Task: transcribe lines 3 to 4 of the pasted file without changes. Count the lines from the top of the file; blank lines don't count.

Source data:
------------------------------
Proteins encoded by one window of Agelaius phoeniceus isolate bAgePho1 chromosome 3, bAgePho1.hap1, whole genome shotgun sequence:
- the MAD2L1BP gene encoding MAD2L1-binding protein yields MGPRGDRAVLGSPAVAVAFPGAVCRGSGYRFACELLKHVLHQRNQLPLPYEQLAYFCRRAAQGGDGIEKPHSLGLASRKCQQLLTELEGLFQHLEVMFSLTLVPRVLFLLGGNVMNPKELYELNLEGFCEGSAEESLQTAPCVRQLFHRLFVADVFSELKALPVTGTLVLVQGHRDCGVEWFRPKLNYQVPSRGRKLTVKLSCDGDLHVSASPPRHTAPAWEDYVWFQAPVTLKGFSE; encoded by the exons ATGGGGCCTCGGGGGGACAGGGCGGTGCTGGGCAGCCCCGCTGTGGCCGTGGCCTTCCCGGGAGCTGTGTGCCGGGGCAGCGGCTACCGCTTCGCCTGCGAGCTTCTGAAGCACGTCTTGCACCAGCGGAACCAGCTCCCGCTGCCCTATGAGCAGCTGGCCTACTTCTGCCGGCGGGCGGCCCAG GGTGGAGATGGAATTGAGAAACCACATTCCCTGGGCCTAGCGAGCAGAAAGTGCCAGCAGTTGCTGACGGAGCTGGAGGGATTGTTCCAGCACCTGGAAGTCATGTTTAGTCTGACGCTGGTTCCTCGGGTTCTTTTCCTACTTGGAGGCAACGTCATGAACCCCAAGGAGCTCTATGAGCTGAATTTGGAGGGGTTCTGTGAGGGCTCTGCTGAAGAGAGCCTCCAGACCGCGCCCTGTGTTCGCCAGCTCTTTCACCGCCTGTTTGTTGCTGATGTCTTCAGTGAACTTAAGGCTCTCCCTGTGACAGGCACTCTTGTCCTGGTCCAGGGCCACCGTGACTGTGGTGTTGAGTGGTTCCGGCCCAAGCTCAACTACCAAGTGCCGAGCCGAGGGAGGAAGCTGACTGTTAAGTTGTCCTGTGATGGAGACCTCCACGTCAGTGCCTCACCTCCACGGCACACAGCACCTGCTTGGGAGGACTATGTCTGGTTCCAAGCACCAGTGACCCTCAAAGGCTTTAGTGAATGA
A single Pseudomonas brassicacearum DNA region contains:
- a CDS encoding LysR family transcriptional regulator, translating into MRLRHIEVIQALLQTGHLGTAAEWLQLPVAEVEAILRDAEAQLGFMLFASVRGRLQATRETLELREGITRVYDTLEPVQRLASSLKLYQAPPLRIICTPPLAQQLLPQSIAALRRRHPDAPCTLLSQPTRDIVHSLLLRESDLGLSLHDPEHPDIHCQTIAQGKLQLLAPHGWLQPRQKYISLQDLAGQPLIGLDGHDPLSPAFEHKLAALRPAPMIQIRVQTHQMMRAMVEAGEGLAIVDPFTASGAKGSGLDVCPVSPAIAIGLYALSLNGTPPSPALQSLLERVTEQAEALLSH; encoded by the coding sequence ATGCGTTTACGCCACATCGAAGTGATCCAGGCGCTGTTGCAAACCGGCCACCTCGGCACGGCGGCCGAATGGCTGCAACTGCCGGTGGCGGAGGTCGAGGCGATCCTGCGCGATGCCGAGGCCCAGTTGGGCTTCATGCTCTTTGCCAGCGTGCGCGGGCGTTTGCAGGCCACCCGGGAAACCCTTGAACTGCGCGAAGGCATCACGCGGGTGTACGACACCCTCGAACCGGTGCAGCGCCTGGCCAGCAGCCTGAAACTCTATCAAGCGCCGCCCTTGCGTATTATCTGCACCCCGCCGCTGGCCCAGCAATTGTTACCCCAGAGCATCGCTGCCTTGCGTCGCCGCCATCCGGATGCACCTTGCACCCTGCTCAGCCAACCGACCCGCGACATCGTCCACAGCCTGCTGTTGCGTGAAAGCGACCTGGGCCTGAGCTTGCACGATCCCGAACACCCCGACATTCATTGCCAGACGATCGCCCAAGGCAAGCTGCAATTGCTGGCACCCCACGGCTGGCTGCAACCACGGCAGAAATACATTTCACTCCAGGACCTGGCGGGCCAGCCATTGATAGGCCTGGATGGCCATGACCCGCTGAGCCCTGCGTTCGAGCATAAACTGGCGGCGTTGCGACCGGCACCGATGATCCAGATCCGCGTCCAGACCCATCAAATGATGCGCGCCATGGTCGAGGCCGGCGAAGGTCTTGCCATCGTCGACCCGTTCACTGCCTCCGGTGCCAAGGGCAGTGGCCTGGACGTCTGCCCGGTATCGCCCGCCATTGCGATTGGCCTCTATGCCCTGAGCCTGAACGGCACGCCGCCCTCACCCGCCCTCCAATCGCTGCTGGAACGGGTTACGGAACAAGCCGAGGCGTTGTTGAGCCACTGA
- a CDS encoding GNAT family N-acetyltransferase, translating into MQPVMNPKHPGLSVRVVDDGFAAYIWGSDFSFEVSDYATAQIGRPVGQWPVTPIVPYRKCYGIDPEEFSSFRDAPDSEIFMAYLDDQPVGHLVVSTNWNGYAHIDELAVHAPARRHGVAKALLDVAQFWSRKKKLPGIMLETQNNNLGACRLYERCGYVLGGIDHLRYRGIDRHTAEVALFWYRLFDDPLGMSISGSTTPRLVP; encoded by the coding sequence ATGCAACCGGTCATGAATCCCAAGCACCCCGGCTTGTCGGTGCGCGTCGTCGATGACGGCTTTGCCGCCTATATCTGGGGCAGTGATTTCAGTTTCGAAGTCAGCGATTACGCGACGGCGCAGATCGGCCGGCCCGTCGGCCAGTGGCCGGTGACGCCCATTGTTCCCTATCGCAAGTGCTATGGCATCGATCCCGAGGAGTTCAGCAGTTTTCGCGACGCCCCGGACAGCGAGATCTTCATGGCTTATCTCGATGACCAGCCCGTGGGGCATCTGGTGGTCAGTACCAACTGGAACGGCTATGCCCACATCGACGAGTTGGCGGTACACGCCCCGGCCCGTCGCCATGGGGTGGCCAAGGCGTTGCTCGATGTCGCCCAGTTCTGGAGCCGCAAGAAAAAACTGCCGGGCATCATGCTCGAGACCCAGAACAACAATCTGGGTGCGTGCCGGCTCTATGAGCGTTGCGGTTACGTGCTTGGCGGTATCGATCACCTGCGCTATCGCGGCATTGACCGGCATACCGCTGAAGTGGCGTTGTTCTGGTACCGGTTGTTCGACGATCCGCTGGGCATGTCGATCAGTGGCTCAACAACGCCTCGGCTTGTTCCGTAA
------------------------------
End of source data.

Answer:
A single Pseudomonas brassicacearum DNA region contains:
- a CDS encoding LysR family transcriptional regulator, translating into MRLRHIEVIQALLQTGHLGTAAEWLQLPVAEVEAILRDAEAQLGFMLFASVRGRLQATRETLELREGITRVYDTLEPVQRLASSLKLYQAPPLRIICTPPLAQQLLPQSIAALRRRHPDAPCTLLSQPTRDIVHSLLLRESDLGLSLHDPEHPDIHCQTIAQGKLQLLAPHGWLQPRQKYISLQDLAGQPLIGLDGHDPLSPAFEHKLAALRPAPMIQIRVQTHQMMRAMVEAGEGLAIVDPFTASGAKGSGLDVCPVSPAIAIGLYALSLNGTPPSPALQSLLERVTEQAEALLSH; encoded by the coding sequence ATGCGTTTACGCCACATCGAAGTGATCCAGGCGCTGTTGCAAACCGGCCACCTCGGCACGGCGGCCGAATGGCTGCAACTGCCGGTGGCGGAGGTCGAGGCGATCCTGCGCGATGCCGAGGCCCAGTTGGGCTTCATGCTCTTTGCCAGCGTGCGCGGGCGTTTGCAGGCCACCCGGGAAACCCTTGAACTGCGCGAAGGCATCACGCGGGTGTACGACACCCTCGAACCGGTGCAGCGCCTGGCCAGCAGCCTGAAACTCTATCAAGCGCCGCCCTTGCGTATTATCTGCACCCCGCCGCTGGCCCAGCAATTGTTACCCCAGAGCATCGCTGCCTTGCGTCGCCGCCATCCGGATGCACCTTGCACCCTGCTCAGCCAACCGACCCGCGACATCGTCCACAGCCTGCTGTTGCGTGAAAGCGACCTGGGCCTGAGCTTGCACGATCCCGAACACCCCGACATTCATTGCCAGACGATCGCCCAAGGCAAGCTGCAATTGCTGGCACCCCACGGCTGGCTGCAACCACGGCAGAAATACATTTCACTCCAGGACCTGGCGGGCCAGCCATTGATAGGCCTGGATGGCCATGACCCGCTGAGCCCTGCGTTCGAGCATAAACTGGCGGCGTTGCGACCGGCACCGATGATCCAGATCCGCGTCCAGACCCATCAAATGATGCGCGCCATGGTCGAGGCCGGCGAAGGTCTTGCCATCGTCGACCCGTTCACTGCCTCCGGTGCCAAGGGCAGTGGCCTGGACGTCTGCCCGGTATCGCCCGCCATTGCGATTGGCCTCTATGCCCTGAGCCTGAACGGCACGCCGCCCTCACCCGCCCTCCAATCGCTGCTGGAACGGGTTACGGAACAAGCCGAGGCGTTGTTGAGCCACTGA